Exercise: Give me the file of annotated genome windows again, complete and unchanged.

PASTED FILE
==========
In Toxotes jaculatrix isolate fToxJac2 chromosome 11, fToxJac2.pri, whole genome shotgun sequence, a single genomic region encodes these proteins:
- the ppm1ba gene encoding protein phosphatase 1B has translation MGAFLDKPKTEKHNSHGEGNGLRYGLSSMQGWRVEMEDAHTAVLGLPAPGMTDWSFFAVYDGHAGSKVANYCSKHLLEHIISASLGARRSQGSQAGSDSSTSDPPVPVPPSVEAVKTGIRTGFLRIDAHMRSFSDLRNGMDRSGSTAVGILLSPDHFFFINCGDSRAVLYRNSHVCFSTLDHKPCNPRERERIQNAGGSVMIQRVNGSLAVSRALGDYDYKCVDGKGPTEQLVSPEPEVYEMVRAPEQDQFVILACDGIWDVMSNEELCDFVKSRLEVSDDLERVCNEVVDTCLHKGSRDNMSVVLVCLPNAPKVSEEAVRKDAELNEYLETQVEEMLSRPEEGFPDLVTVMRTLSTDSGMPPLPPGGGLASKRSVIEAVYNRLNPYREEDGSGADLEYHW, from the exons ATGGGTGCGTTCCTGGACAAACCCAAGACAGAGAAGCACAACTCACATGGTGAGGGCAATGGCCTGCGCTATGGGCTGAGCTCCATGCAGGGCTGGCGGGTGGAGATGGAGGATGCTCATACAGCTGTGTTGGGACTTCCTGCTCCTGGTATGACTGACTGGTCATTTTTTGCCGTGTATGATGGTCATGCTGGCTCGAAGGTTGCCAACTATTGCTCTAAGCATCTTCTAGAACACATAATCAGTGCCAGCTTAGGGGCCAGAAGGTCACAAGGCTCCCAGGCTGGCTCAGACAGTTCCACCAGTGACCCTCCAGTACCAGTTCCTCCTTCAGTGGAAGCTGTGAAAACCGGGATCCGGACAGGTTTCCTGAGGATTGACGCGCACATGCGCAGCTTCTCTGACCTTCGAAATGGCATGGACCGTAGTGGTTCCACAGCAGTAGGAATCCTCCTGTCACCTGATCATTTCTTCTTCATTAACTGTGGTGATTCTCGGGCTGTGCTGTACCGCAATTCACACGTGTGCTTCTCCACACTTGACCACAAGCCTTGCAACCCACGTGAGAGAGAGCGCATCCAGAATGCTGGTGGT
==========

In Toxotes jaculatrix isolate fToxJac2 chromosome 11, fToxJac2.pri, whole genome shotgun sequence, a single genomic region encodes these proteins:
- the ppm1ba gene encoding protein phosphatase 1B has translation MGAFLDKPKTEKHNSHGEGNGLRYGLSSMQGWRVEMEDAHTAVLGLPAPGMTDWSFFAVYDGHAGSKVANYCSKHLLEHIISASLGARRSQGSQAGSDSSTSDPPVPVPPSVEAVKTGIRTGFLRIDAHMRSFSDLRNGMDRSGSTAVGILLSPDHFFFINCGDSRAVLYRNSHVCFSTLDHKPCNPRERERIQNAGGSVMIQRVNGSLAVSRALGDYDYKCVDGKGPTEQLVSPEPEVYEMVRAPEQDQFVILACDGIWDVMSNEELCDFVKSRLEVSDDLERVCNEVVDTCLHKGSRDNMSVVLVCLPNAPKVSEEAVRKDAELNEYLETQVEEMLSRPEEGFPDLVTVMRTLSTDSGMPPLPPGGGLASKRSVIEAVYNRLNPYREEDGSGADLEYHW, from the exons ATGGGTGCGTTCCTGGACAAACCCAAGACAGAGAAGCACAACTCACATGGTGAGGGCAATGGCCTGCGCTATGGGCTGAGCTCCATGCAGGGCTGGCGGGTGGAGATGGAGGATGCTCATACAGCTGTGTTGGGACTTCCTGCTCCTGGTATGACTGACTGGTCATTTTTTGCCGTGTATGATGGTCATGCTGGCTCGAAGGTTGCCAACTATTGCTCTAAGCATCTTCTAGAACACATAATCAGTGCCAGCTTAGGGGCCAGAAGGTCACAAGGCTCCCAGGCTGGCTCAGACAGTTCCACCAGTGACCCTCCAGTACCAGTTCCTCCTTCAGTGGAAGCTGTGAAAACCGGGATCCGGACAGGTTTCCTGAGGATTGACGCGCACATGCGCAGCTTCTCTGACCTTCGAAATGGCATGGACCGTAGTGGTTCCACAGCAGTAGGAATCCTCCTGTCACCTGATCATTTCTTCTTCATTAACTGTGGTGATTCTCGGGCTGTGCTGTACCGCAATTCACACGTGTGCTTCTCCACACTTGACCACAAGCCTTGCAACCCACGTGAGAGAGAGCGCATCCAGAATGCTGGTGGT